Presentation in children who have Autism and Seizures
Children who tend to have a concurrence of autism and seizure disorder present with;
(A) Persistent deficits in social interaction and social communication, which are manifested with the following features;
- Deficits in social-emotional expression include failure to have regular back-and-forth conversations, reduced sharing of interest, emotions, or affect, and failure to initiate or respond to social interactions.
- Deficits in the use of non-verbal communicative behaviors, for example, poorly integrated verbal and nonverbal expressions, abnormalities in eye contact and body language, total lack of facial expressions, and even deficits in understanding and use of gestures
- Deficits in developing, maintaining, and comprehending relationships; individuals tend to have difficulty adjusting their behavior to suit various social contexts. Also, have an absence of interest in peers or even making friends.
(B) Restricted, repetitive behavior patterns, interests, or activities. Manifested by the presence of features like:
- Repetitive or stereotyped motor movements, use of objects, or speech. For example, echolalia, lining up toys and flipping of hands or objects.
- Individuals tend to be inflexible in adhering to routine or having ritualized verbal or nonverbal behavior patterns like rigid thinking patterns, difficulties with the transition, and certain greeting rituals.
- Having restricted, fixed interests that are abnormal in intensity or focus. For example, being preoccupied with unusual objects, developing a solid attachment to specific things, and exercising circumscribed or perseverative interests.
- Experiencing hypo or hyperactivity to sensory input or having an unusual interest in sensory aspects of the environment. For example, having adverse responses to specific sounds or textures, excessive smelling, and apparent indifference to pain/ temperature.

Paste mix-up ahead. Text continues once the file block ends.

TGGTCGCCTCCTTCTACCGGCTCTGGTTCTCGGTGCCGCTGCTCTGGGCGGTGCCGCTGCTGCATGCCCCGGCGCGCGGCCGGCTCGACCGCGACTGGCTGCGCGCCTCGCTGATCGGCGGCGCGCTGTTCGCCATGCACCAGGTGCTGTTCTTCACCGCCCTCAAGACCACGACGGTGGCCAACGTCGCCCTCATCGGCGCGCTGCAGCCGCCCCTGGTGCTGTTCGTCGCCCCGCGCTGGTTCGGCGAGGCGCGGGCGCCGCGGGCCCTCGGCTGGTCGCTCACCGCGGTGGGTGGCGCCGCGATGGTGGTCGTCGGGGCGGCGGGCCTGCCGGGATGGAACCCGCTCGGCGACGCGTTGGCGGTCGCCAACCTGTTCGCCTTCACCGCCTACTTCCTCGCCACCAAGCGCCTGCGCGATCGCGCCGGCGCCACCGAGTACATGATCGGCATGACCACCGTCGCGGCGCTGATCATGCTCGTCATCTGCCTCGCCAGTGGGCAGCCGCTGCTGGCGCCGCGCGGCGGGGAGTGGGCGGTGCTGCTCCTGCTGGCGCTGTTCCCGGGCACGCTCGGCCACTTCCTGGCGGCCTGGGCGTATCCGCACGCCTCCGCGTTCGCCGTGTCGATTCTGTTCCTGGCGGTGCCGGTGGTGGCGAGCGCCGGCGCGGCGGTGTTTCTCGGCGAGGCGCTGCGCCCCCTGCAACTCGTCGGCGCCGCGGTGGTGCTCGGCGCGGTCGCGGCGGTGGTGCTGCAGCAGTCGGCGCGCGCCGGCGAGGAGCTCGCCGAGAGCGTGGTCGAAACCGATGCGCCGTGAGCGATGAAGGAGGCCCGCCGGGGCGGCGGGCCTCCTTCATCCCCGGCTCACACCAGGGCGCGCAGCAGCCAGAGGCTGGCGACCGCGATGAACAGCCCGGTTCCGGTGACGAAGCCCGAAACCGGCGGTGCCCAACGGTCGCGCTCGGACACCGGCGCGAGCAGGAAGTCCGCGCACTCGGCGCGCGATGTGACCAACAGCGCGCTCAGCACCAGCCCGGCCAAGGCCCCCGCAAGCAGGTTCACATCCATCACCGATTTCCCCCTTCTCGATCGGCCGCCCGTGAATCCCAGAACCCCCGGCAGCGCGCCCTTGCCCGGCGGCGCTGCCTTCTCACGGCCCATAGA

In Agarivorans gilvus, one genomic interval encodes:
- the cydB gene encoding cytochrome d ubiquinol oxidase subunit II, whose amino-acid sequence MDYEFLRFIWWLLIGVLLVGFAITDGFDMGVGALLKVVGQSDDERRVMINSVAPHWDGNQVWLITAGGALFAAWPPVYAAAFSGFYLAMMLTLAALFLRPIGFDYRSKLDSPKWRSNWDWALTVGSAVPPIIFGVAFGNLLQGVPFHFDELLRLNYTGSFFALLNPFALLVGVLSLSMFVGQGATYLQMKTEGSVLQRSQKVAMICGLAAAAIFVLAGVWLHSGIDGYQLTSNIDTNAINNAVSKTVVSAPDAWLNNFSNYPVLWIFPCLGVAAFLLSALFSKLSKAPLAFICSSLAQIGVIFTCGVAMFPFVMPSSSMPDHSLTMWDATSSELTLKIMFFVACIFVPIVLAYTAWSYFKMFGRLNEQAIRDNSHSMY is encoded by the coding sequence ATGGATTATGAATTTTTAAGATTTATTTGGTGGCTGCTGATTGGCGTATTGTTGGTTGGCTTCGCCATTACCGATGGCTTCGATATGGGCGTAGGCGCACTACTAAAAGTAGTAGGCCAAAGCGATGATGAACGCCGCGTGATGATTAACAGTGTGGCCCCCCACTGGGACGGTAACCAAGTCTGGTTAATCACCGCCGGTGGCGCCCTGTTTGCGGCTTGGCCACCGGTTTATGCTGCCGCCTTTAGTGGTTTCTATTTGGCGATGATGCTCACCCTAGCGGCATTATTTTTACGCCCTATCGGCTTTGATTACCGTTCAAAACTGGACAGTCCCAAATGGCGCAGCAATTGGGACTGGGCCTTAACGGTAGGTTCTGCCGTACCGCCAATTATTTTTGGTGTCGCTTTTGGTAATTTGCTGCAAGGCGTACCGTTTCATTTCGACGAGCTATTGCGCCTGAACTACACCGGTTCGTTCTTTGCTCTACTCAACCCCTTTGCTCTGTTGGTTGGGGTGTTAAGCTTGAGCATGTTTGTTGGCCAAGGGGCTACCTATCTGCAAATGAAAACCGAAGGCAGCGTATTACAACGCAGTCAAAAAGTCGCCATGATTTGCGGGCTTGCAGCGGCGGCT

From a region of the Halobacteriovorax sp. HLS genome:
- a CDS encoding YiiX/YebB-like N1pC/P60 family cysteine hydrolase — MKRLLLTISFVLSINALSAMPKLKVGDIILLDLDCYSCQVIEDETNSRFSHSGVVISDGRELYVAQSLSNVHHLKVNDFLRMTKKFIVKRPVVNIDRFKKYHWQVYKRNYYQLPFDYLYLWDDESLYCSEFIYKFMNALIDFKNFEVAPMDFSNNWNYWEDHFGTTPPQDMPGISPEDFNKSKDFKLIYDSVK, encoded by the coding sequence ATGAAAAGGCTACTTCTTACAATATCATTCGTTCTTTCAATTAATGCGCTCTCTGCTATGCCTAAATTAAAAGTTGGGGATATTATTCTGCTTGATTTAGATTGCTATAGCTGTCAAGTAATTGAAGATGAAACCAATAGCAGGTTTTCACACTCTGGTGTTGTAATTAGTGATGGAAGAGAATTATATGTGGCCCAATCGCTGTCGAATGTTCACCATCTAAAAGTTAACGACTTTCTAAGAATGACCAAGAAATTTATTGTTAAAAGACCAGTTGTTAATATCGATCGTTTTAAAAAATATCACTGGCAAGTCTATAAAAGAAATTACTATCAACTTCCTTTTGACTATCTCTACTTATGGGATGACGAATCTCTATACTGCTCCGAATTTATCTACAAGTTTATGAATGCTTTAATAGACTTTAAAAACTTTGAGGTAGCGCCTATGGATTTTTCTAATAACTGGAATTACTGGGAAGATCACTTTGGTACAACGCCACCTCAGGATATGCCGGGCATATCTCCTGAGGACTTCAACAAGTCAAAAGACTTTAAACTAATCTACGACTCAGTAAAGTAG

(C) These children also experience seizures that tend to recur mainly at a younger age. They may present with grand mal seizures, most likely generalized with associated symptoms like nausea, dizziness, loss of consciousness, rapid eye movements, staring spells, and muscle stiffness or jerky body movements. The above features cause clinically significant distress in individuals’ social, occupational, and other functioning areas (DSM V, 2013, p. 57).
There is a close linkage between autism and seizure disorder though not all autistic individuals develop the comorbid illness. Findings in this review show significant clinical implications in patients with autism and seizures, and further research on biological mechanisms of how this association occurs is needed.
Diagnostic and statistical manual of mental disorders DSM V, 2013, p. 50-53
Medline Plus. (2021). Autism spectrum disorders. https://medlineplus.gov/genetics/condition/autism-spectrum-disorder/#causes
Peter H. (2020). Autism and seizures may share roots in development. https://www.spectrumnews.org
Autism Research Institute. (2021). Autism and seizures. https://www.autism.org/autism-and-seizures/
Emma W Viscidi, Ashley L Johnson, […], and Elizabeth W Triche. (2013). The association between epilepsy and autism symptoms and maladaptive behaviors in children with Autism Spectrum Disorder. https://www.ncbi.nlm.nih.gov/pmc/articles/PMC4002664/#__ffn_sectitle